But here, and after looking, we assume that all hives have the spore. Even if 1% does not, its better to conduct yourself as if your part of the 99% who do.


  7. #7
    Join Date
    Apr 2004
    Location
    Gillett, Pennsylvania, USA
    Posts
    265

    Post

    i did end up calling PA apiary inspection in harrisburg and we're playing phone tag, i just need to give him my county name and he'll have this (my) area inspector come and inspect the two frames that i saved for inspection.

    as stated at the end of my first post i did already burn everything except the queen and 3 workers - of which all were dead this morning.

    its real scarry to think that just one bad hive can damage all the rest!

  8. #8
    Join Date
    Feb 2003
    Location
    lewisberry, Pa, usa
    Posts
    6,080

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    Dee,
    Dennis VanEngelsdorp is the Acting state apiarist. I know Monday he was in Pittsburgh and his schedule is much. When you do talk to him, he will tell you to talk to Glenn Crimbring who under Dennis' direction, works directly for Pa. Agriculture Dept, Region #2, which covers your county.

  9. #9
    Join Date
    Dec 2002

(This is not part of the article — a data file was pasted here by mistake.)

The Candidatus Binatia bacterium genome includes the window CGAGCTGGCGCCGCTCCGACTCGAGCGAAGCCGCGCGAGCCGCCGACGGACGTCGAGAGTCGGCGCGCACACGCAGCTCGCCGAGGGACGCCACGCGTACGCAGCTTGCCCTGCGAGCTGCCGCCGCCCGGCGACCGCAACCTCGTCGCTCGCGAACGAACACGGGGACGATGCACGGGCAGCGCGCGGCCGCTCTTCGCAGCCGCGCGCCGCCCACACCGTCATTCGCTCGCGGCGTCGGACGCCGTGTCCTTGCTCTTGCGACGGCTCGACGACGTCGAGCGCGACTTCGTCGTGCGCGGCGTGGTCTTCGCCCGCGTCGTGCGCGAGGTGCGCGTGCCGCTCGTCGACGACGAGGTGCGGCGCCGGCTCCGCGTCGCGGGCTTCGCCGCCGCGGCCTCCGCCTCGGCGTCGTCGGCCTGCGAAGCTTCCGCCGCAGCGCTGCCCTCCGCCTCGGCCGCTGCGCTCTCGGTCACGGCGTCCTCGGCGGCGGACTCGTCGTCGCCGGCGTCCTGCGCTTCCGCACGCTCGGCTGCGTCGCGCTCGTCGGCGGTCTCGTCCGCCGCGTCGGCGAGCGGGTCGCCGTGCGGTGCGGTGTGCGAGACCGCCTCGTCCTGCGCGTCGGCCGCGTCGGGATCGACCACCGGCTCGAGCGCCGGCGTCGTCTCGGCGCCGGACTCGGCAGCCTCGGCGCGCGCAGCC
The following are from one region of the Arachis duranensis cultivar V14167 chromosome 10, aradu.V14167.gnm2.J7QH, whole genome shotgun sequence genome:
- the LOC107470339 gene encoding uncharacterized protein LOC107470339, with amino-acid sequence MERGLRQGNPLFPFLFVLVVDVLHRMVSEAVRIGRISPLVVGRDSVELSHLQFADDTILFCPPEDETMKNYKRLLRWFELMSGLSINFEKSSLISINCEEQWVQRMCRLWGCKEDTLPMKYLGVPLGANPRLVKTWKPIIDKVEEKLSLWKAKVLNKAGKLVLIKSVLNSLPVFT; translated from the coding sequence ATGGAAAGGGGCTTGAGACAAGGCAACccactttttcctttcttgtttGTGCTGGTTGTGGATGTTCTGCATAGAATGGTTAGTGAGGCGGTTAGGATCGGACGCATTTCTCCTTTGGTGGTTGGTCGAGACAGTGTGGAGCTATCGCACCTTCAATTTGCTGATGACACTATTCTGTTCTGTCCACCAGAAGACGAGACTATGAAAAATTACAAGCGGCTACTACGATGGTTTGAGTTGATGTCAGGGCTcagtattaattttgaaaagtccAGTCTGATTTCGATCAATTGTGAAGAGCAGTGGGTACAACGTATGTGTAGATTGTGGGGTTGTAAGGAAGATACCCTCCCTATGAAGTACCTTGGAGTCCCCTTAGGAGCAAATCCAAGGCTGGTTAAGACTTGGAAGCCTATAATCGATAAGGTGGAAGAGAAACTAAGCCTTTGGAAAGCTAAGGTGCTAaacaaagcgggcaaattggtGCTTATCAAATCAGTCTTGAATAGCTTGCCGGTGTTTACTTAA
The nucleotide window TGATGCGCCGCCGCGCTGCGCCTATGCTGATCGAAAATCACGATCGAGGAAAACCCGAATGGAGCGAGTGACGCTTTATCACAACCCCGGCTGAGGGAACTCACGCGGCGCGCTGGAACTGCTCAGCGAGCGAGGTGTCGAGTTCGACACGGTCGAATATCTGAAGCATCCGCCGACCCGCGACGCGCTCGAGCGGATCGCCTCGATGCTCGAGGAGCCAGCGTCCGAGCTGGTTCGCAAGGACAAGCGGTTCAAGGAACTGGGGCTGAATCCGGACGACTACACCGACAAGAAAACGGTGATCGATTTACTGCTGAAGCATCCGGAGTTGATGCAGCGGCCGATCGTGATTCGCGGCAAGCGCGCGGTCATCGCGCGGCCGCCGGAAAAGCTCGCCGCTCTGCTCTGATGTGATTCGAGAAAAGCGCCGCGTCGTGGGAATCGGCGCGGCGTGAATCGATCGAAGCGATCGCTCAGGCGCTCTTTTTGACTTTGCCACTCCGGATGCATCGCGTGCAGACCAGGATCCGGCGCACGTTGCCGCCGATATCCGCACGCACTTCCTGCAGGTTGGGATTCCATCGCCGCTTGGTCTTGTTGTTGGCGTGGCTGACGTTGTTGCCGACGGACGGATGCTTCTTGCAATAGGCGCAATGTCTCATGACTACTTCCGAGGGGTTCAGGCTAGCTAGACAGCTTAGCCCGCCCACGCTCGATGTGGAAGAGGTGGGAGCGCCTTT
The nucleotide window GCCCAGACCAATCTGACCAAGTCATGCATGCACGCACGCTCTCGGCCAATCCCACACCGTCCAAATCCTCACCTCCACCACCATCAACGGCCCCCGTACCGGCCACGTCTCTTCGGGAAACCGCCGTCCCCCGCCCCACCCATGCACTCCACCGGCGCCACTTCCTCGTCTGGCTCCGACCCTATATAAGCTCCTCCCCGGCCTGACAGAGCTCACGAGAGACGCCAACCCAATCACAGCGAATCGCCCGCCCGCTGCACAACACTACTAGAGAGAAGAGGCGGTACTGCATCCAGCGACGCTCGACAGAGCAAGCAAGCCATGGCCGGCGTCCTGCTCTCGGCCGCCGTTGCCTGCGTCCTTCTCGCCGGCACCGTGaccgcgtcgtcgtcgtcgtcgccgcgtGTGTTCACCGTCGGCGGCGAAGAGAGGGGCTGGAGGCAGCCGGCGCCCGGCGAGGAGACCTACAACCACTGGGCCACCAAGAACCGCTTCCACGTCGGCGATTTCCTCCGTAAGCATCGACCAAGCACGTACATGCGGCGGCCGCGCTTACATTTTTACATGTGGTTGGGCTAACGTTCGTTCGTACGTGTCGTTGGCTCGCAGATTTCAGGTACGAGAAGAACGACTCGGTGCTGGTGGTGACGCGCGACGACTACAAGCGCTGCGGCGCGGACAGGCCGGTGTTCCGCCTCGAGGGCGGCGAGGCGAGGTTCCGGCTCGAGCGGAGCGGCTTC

Location
    Rhineland-Palatinate, Germany
    Posts
    833

    Post

    BjornBee
    I have no idea what they have don in the lab after more than 4 weeks we were waiting for a result. We received a note and it told us – our samples are free of AFB and no spoors have been found.

    I think the biggest risk is a dump where bees can find old dirty honey jars and get infected with all kind of diseases.


  10. #10
    Join Date
    Apr 2004
    Location
    Gillett, Pennsylvania, USA
    Posts
    265

    Post

    well the area state inspector came today, he's going to be calling me back as well as set up a day to inspect all my hives early next week
    im hoping all goes well
    Deanna

  11. #11
    Join Date
    Apr 2004
    Location
    hermiston, oregon
    Posts
    458

    Post

    Good luck Dee,

    Im sure everything will be just fine....